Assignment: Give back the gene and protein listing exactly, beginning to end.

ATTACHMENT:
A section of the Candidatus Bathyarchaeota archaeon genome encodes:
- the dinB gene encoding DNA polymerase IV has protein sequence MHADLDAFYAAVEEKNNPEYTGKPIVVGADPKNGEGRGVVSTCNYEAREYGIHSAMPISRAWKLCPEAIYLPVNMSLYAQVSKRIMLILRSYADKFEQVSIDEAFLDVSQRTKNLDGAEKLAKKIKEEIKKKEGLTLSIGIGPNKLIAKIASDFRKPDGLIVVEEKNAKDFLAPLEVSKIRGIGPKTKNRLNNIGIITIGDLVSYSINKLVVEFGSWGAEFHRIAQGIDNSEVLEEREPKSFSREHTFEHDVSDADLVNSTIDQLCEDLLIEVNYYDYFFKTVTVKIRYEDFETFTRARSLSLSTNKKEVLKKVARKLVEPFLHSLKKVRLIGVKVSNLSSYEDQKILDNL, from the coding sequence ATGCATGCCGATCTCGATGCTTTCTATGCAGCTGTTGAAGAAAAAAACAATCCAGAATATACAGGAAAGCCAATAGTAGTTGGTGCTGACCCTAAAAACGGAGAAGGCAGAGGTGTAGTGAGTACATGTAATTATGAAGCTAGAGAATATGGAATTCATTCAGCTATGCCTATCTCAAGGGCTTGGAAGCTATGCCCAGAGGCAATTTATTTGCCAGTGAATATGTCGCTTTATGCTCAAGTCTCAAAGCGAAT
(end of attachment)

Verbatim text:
A section of the Candidatus Bathyarchaeota archaeon genome encodes:
- the dinB gene encoding DNA polymerase IV has protein sequence MHADLDAFYAAVEEKNNPEYTGKPIVVGADPKNGEGRGVVSTCNYEAREYGIHSAMPISRAWKLCPEAIYLPVNMSLYAQVSKRIMLILRSYADKFEQVSIDEAFLDVSQRTKNLDGAEKLAKKIKEEIKKKEGLTLSIGIGPNKLIAKIASDFRKPDGLIVVEEKNAKDFLAPLEVSKIRGIGPKTKNRLNNIGIITIGDLVSYSINKLVVEFGSWGAEFHRIAQGIDNSEVLEEREPKSFSREHTFEHDVSDADLVNSTIDQLCEDLLIEVNYYDYFFKTVTVKIRYEDFETFTRARSLSLSTNKKEVLKKVARKLVEPFLHSLKKVRLIGVKVSNLSSYEDQKILDNL, from the coding sequence ATGCATGCCGATCTCGATGCTTTCTATGCAGCTGTTGAAGAAAAAAACAATCCAGAATATACAGGAAAGCCAATAGTAGTTGGTGCTGACCCTAAAAACGGAGAAGGCAGAGGTGTAGTGAGTACATGTAATTATGAAGCTAGAGAATATGGAATTCATTCAGCTATGCCTATCTCAAGGGCTTGGAAGCTATGCCCAGAGGCAATTTATTTGCCAGTGAATATGTCGCTTTATGCTCAAGTCTCAAAGCGAAT